When a virus strikes the planet
Spanish Flu (Influenza), 1918-1920
Spanish Flu: 675,000 deaths in the U.S.
Why was it called the Spanish flu?
Asian Flu, 1956-1958
Hong Kong Flu, 1968-1970
Cholera, 1961-1975
HIV, 1960-present
Celebrities with HIV / AIDS
HIV: A global pandemic
Creutzfeldt-Jakob's disease, 1999-2001
SARS (2003) and MERS (2012-2015)
The SARS epidemic scare, 2002-2003
Swine Flu, 2009
Bird flu, 2013
Polio, 2014-present
Ebola, 2013-2016
Zika, 2015-2016
Zika, 2015-2016
Kivu Ebola, 2018-present
COVID-19, 2019-present
The most devastating epidemics of the past 100 years
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When a virus strikes the planet

As we have seen in the past 1.5 year, life changes radically when an unknown disease infects large groups of people. COVID-19 is just one of many such crises in our lifetime. In the past 100 years, we lived through about a dozen global pandemics and epidemic scares.

The most devastating epidemics of the past 100 years
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Spanish Flu (Influenza), 1918-1920

The coronavirus (COVID-19) is a type of human influenza. There have been other streams of this same illness. The Spanish flu, emerging in 1918, was one of the deadliest pandemics in recent history. It infected one-third of the world’s population and killed an estimated 50 to 100 million people.

The most devastating epidemics of the past 100 years
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Spanish Flu: 675,000 deaths in the U.S.

First encountered in the American military camp Funston in Kansas (on this photo of the National Museum of Health and Medicine), it would reach the entire planet, up to remote Pacific and Antarctic communities, within 18 months. The virus caused 17 million deaths in India, 200,000 in the UK, and 675,000 in the US.

The most devastating epidemics of the past 100 years
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Why was it called the Spanish flu?

People called it the Spanish flu because war propagandists refused to publish the high numbers of casualties among First World War participants France, Germany, UK, and US, but they were free to write about Spanish deaths.

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Asian Flu, 1956-1958

Different strands of influenza have different notations. The Spanish flu was H1N1. The so-called “Asian flu,” or H2N2, was detected in Guizhou, China in 1957. It first spread to Singapore and Hong Kong, then to the US and other nations. It caused 2 million deaths across the world, the WHO reported.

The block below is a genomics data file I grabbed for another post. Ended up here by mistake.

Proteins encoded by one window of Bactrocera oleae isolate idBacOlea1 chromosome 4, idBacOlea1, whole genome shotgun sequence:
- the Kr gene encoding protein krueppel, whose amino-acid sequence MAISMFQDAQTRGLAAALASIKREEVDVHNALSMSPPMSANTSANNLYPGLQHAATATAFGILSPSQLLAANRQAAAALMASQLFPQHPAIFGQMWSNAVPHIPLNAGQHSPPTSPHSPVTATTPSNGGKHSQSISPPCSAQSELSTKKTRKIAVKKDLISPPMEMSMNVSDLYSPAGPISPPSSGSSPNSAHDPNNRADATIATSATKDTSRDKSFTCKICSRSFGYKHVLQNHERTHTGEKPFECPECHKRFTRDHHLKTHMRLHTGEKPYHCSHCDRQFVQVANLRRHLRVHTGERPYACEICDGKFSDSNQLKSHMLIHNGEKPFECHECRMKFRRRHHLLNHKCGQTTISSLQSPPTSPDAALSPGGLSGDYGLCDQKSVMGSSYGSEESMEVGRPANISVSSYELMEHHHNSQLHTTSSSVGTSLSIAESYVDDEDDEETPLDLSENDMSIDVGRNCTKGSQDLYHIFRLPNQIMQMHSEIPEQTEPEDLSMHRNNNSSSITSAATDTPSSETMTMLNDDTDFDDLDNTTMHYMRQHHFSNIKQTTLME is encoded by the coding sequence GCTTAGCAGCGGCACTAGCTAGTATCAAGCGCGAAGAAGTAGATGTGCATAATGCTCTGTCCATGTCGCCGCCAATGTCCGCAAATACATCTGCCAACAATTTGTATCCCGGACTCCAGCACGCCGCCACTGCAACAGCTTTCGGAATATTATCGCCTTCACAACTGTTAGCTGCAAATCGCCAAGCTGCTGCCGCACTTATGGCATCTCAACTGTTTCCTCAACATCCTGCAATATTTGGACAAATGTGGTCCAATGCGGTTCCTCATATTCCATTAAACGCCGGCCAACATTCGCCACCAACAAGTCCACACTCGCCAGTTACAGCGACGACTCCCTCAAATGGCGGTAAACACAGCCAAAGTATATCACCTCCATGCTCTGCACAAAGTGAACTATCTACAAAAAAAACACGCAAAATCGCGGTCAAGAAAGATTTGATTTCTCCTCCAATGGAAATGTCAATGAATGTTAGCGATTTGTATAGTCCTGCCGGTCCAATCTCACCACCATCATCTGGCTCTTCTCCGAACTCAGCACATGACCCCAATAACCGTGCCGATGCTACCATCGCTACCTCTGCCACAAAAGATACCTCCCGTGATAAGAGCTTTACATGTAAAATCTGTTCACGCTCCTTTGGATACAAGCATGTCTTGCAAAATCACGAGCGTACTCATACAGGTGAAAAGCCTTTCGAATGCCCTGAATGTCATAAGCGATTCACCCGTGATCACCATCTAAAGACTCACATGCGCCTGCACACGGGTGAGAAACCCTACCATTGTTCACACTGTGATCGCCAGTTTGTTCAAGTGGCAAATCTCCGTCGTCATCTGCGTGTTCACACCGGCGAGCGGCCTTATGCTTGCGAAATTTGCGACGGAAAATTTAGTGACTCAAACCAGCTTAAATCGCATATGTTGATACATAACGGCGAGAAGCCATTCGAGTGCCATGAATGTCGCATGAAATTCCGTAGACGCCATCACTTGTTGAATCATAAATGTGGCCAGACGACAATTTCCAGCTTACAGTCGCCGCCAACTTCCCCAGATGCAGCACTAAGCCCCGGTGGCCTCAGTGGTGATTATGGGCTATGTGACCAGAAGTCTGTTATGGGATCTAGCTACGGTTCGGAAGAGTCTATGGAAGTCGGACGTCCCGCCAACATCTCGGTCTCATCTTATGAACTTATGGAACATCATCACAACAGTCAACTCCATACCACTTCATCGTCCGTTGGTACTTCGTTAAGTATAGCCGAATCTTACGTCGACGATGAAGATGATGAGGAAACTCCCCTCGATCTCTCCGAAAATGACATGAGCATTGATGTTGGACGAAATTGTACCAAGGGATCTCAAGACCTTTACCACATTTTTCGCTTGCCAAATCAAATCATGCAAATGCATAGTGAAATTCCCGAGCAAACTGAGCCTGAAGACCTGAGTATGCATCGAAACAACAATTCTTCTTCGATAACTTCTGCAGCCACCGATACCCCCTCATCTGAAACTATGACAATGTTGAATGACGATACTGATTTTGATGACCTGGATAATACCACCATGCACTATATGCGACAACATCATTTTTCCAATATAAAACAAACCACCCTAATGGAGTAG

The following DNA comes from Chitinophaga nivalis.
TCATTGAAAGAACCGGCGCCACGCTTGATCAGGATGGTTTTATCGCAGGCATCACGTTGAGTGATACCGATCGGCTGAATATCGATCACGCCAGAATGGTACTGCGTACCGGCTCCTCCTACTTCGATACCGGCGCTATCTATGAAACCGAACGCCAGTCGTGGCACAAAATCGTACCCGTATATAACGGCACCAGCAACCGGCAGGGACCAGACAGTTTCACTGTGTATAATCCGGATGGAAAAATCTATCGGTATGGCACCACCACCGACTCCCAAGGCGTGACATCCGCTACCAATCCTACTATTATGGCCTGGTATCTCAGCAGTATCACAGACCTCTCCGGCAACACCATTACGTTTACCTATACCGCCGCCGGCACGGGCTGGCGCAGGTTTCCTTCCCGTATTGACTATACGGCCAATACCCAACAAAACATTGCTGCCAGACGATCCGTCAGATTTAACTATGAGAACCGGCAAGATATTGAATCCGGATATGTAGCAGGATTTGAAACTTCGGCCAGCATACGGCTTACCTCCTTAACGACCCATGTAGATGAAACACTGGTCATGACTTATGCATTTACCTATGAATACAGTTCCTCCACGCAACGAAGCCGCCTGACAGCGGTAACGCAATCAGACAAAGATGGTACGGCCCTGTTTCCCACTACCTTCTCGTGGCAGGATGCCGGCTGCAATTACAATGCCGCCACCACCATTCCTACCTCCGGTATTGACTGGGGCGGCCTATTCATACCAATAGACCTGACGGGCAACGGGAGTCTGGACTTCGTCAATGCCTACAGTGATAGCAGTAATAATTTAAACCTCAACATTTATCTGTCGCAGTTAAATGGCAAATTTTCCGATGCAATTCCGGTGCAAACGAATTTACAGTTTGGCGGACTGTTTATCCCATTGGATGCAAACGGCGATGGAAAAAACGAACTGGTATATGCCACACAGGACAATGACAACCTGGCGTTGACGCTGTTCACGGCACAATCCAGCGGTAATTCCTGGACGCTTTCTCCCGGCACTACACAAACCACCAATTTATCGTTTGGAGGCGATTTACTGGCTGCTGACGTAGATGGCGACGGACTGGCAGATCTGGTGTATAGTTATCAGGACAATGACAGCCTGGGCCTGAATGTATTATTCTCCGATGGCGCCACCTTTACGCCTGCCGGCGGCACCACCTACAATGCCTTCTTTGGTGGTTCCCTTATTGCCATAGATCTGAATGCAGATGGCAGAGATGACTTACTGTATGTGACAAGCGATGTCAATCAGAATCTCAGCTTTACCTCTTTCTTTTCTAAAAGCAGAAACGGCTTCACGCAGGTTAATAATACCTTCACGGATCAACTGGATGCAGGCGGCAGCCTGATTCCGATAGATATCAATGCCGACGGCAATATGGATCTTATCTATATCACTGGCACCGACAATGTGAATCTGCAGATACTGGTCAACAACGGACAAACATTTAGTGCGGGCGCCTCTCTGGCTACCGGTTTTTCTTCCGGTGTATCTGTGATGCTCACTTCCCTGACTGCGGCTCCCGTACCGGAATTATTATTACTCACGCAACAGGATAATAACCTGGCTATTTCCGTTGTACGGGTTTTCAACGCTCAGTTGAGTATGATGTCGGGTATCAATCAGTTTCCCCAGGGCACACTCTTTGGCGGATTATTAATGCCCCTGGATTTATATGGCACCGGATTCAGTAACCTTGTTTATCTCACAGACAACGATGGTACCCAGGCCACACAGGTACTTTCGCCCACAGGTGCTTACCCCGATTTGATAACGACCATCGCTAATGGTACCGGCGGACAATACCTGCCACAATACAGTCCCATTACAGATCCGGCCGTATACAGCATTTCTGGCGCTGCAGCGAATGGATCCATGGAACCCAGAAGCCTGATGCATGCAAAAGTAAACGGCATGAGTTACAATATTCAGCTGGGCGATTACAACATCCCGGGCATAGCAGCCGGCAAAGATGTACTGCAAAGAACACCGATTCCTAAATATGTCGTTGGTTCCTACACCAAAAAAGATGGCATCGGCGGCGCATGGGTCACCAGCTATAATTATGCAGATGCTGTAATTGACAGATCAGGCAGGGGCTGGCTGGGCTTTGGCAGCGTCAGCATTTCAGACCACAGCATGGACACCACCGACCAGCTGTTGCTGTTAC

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Hong Kong Flu, 1968-1970

Ten years later, a modified strain of the Asian flu, H3N2, was detected in Hong Kong. This type also spread to other nations and killed about one million people worldwide.

The most devastating epidemics of the past 100 years
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Cholera, 1961-1975

Cholera is a bacterial disease that spreads through contaminated water. This pandemic started in Indonesia and spread to Bangladesh, India, and the Soviet Union in the mid-1960s before reaching South and Central America and Africa in later years. The death toll was approximately 200,000, but it has continued to grow with new cases and outbreaks in different continents.

The most devastating epidemics of the past 100 years
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HIV, 1960-present

Causing more than 30 million casualties so far, HIV is a bloodborne infection contracted by sexual intercourse or blood contact. HIV originated in the Congo Basin, Africa. In the 1960s, it spread to the US via Haiti (according to a study from the University of Arizona). Human Immunodeficiency Virus can evolve into AIDS (Acquired Immune Deficiency Syndrome), which can be deadly if not treated with (recently developed) anti-infection medication.

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Celebrities with HIV / AIDS

In the 1980s, Western media often connected HIV to homosexual men, as the epidemic was particularly acute in the UK and US gay communities. The disease does not discriminate, however, and makes victims anywhere. Singer Freddie Mercury (who died in 1991), actor Charlie Sheen, and basketball player Earvin ‘Magic’ Johnson are well-known celebrities infected with HIV.

The most devastating epidemics of the past 100 years
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HIV: A global pandemic

The HIV pandemic continues to plague the world and affects both adults and (unborn) children. In Southern and Eastern Africa, infection rates can be as high as 25%, the WHO reports. The UN estimates that the AIDS death toll in African countries may reach 90 million by 2025.

The most devastating epidemics of the past 100 years